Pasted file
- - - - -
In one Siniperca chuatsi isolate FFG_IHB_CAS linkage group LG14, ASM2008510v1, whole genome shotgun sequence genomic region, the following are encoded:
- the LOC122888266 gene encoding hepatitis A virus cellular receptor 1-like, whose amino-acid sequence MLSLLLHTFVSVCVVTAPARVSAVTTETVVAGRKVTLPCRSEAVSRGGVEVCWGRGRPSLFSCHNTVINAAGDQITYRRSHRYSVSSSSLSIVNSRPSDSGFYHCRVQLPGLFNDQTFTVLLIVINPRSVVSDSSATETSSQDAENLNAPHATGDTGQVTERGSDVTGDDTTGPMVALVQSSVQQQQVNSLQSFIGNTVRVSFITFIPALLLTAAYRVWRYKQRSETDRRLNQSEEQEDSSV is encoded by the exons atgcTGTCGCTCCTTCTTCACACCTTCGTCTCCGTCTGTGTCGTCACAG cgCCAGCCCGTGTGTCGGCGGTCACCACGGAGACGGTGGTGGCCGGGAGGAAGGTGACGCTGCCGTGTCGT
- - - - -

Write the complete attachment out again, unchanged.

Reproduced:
In one Siniperca chuatsi isolate FFG_IHB_CAS linkage group LG14, ASM2008510v1, whole genome shotgun sequence genomic region, the following are encoded:
- the LOC122888266 gene encoding hepatitis A virus cellular receptor 1-like, whose amino-acid sequence MLSLLLHTFVSVCVVTAPARVSAVTTETVVAGRKVTLPCRSEAVSRGGVEVCWGRGRPSLFSCHNTVINAAGDQITYRRSHRYSVSSSSLSIVNSRPSDSGFYHCRVQLPGLFNDQTFTVLLIVINPRSVVSDSSATETSSQDAENLNAPHATGDTGQVTERGSDVTGDDTTGPMVALVQSSVQQQQVNSLQSFIGNTVRVSFITFIPALLLTAAYRVWRYKQRSETDRRLNQSEEQEDSSV is encoded by the exons atgcTGTCGCTCCTTCTTCACACCTTCGTCTCCGTCTGTGTCGTCACAG cgCCAGCCCGTGTGTCGGCGGTCACCACGGAGACGGTGGTGGCCGGGAGGAAGGTGACGCTGCCGTGTCGT